There is also ghost fishing gear, which are items such as fishing nets, traps, and lines that have been either discarded in the ocean or lost to the sea. Much of it contains plastic. “And it’s one of the most harmful types of plastic pollution,” says Lindebjerg, “because it’s designed to kill from the beginning. It’s also made to last a long time in an ocean environment, which means it can continue killing sea life for centuries.”
One thing about plastic in particular: It doesn’t degrade. This means it just breaks down into smaller and smaller pieces and becomes increasingly difficult to identify. For example, when a container ship caught fire and sank off the southern coast of Sri Lanka in 2021, it was carrying more than 50 billion plastic pellets known as nurdles.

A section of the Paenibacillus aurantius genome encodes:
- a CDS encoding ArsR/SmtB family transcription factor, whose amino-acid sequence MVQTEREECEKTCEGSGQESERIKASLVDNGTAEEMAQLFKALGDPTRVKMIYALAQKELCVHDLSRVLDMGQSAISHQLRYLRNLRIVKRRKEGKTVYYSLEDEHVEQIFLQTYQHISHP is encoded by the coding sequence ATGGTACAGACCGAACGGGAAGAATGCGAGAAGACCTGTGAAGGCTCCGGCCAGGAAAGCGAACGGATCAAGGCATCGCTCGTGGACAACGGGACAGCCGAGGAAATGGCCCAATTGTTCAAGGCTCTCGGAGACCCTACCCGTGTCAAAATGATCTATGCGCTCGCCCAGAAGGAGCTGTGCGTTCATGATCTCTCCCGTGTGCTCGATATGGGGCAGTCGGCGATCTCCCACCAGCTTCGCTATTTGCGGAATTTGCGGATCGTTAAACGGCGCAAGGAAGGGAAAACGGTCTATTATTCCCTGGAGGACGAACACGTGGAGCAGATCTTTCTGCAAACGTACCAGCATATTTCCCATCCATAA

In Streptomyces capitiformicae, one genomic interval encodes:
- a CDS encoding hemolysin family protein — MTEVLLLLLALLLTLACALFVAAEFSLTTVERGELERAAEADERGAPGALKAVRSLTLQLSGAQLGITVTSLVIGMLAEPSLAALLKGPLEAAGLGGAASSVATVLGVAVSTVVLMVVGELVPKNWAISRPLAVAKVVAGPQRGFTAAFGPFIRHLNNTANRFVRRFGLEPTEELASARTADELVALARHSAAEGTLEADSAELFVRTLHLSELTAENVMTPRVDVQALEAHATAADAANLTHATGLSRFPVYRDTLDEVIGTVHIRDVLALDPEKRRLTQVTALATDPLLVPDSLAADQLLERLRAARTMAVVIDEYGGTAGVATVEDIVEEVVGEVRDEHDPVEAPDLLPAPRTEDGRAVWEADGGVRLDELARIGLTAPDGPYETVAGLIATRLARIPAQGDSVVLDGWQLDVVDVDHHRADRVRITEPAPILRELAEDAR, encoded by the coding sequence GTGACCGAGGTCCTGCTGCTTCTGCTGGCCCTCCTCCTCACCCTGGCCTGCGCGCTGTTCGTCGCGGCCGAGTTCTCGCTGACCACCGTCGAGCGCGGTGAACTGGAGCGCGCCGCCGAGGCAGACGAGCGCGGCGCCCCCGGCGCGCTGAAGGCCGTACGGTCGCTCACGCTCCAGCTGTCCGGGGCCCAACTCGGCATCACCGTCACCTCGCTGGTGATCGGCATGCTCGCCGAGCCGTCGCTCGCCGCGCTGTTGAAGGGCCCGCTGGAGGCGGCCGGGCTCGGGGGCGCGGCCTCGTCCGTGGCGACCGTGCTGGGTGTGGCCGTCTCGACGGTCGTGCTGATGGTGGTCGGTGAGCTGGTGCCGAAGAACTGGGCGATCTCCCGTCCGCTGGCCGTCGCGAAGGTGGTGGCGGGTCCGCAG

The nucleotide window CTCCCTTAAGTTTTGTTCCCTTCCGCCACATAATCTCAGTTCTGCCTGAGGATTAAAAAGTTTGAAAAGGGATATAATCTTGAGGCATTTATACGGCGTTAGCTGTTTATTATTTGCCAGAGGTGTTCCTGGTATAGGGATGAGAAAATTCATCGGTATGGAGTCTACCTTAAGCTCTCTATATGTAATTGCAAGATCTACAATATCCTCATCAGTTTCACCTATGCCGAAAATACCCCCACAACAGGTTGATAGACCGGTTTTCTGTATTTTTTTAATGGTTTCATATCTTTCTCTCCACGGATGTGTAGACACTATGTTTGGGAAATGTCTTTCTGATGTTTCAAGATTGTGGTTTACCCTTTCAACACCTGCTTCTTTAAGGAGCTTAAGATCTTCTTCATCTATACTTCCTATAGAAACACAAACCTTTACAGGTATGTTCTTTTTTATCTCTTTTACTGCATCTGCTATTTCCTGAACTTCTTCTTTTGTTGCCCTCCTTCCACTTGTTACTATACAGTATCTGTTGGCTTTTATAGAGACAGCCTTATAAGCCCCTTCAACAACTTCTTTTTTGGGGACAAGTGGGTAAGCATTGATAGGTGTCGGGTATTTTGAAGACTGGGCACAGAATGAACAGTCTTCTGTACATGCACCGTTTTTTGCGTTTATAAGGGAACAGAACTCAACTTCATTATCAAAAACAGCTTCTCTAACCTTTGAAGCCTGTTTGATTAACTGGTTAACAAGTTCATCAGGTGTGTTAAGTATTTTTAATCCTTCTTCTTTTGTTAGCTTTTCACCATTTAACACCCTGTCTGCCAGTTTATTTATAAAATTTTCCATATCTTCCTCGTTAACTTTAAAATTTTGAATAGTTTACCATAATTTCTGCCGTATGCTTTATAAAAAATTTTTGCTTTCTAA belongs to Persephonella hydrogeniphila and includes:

Six weeks later, these nurdles covered 40% of the local coastline, blending in with the environment. They’ve affected the lives of tens of thousands of fishers, who can no longer utilize the waters, not to mention all of the seabirds and fish that have ingested them. Scientists estimate that any nurdles remaining will take hundreds of thousands of years to break down completely.
While plastic pollution is a global issue, there are some hot spots: places like Jamaica, Turkey, and Hong Kong, where WWF and local partners have launched a Plastic ACTion Initiative (PACT) to reduce single-use plastics, with a vision of eliminating it in nature completely by 2030.
Still, the question remains: What can we do?
It’s important for us to continue taking what may seem like small steps as we work toward a larger solution, says Lindebjerg. “Using less plastics when you can remains the number one advice for everyday consumers,” he says. This includes using “reuse solutions” such as sustainable water bottles and shopping bags whenever possible and choosing plastic alternatives like bamboo straws and biodegradable plates.